Cutting up the landscape: the construction and deconstruction of Australia’s physical, cultural and economic identity.

Cotching, K 2006, Cutting up the landscape: the construction and deconstruction of Australia’s physical, cultural and economic identity., Masters by Research, Art, RMIT University.


Document type: Thesis
Collection: Theses

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Cotching.pdf Thesis application/pdf 3.17MB
Title Cutting up the landscape: the construction and deconstruction of Australia’s physical, cultural and economic identity.
Author(s) Cotching, K
Year 2006
Abstract The research project is an investigation of how paper-cutting techniques can be applied to depict the way in which people interact with their environment. This is achieved by looking at historical and contemporary ideas regarding the environment as a shared landscape. This investigation is a studio-based production of artwork that encompasses and explores the decorative and technical elements of paper cutting, together with ideas about the impact of human interventions on their surrounding environment. Ideas explored cover the changing characteristics of the Australian landscapes in a physical, cultural and an economic sense.

The major objective of the research project is to develop a body of visual art works that investigate the relationship between traditional paper-cutting techniques and the development of imagery that provides social commentary in a contemporary context. Traditionally Chinese paper cutting is used in daily life for purposes that are decorative, ceremonial and documentary. The objective of the project is to consider the possible applications of the paper-cut in a contemporary western context to create artwork that contributes to discussion about the impact economic, cultural and industrial changes have on the way we perceive and interact with our environment.

This project aims to investigate the use of decoration and ornament by artists that reference issues relevant to their contemporary climate, particularly the use of traditional craft techniques as a means for artists to discuss ideas that are relevant to the broader community. To investigate historical and contemporary ideas about the landscape as a malleable and ever changing resource, including ideas about shared public space, and the impact economic, cultural and industrial changes have on the way we perceive and interact with and within our environment. To utilise and expand on techniques used by folk artists in the creation of traditional paper-cuts by applying the basic principals of paper cutting in a contemporary context through the production of object and installation based work. And to create a body of work that entices the viewer through dichotomy between imagery attractive because of its decorative element whilst dealing directly with complex social concerns.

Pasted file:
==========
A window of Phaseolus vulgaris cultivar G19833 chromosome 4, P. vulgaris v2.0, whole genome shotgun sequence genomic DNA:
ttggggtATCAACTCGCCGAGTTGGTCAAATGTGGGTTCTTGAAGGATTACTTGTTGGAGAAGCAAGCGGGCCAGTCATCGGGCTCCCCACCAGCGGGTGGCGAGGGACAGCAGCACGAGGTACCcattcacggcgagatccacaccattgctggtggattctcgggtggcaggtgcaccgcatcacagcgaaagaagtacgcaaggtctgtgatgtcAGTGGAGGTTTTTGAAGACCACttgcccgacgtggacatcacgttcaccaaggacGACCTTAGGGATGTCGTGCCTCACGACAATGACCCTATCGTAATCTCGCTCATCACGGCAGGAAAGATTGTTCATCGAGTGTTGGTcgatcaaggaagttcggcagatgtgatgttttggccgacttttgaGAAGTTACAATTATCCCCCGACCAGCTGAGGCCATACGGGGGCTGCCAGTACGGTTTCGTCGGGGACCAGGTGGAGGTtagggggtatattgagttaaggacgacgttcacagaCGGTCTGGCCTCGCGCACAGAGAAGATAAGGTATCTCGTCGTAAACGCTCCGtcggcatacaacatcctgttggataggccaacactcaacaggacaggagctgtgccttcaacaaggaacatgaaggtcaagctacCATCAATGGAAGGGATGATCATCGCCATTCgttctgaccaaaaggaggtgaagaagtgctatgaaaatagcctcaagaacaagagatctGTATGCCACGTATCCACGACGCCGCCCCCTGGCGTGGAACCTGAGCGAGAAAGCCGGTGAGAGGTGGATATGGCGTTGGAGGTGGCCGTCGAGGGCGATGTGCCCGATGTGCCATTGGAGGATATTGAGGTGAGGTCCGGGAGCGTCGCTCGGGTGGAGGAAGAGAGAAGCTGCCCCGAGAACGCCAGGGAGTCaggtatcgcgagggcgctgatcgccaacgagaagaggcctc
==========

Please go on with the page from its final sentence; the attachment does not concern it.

The use of the paper cut as the primary technique works in conjunction with the theoretical component of the work in numerous ways. Making many incisions in a piece of paper creates a paper cut. This can be construed as an invasive and destructive, even violent act; yet the creative potential of such actions cannot be over-looked. This method of production draws a parallel with the way many people view the ‘development’ of post-colonial Australia. The selective removal or inclusion of paper in order to create a bigger picture is similar to the way we selectively use spaces in the landscape, dividing it up for development, or reserving parts for ecological and recreational purposes. Like a large paper-cut, the landscape becomes subdivided and shaped into an entity that reflects our economic, cultural and industrial directions.

Degree Masters by Research
Institution RMIT University
School, Department or Centre Art
Keyword(s) Paper cut
Landscape
contemporary art
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Created: Tue, 19 Nov 2013, 15:34:32 EST by Leona Campitelli
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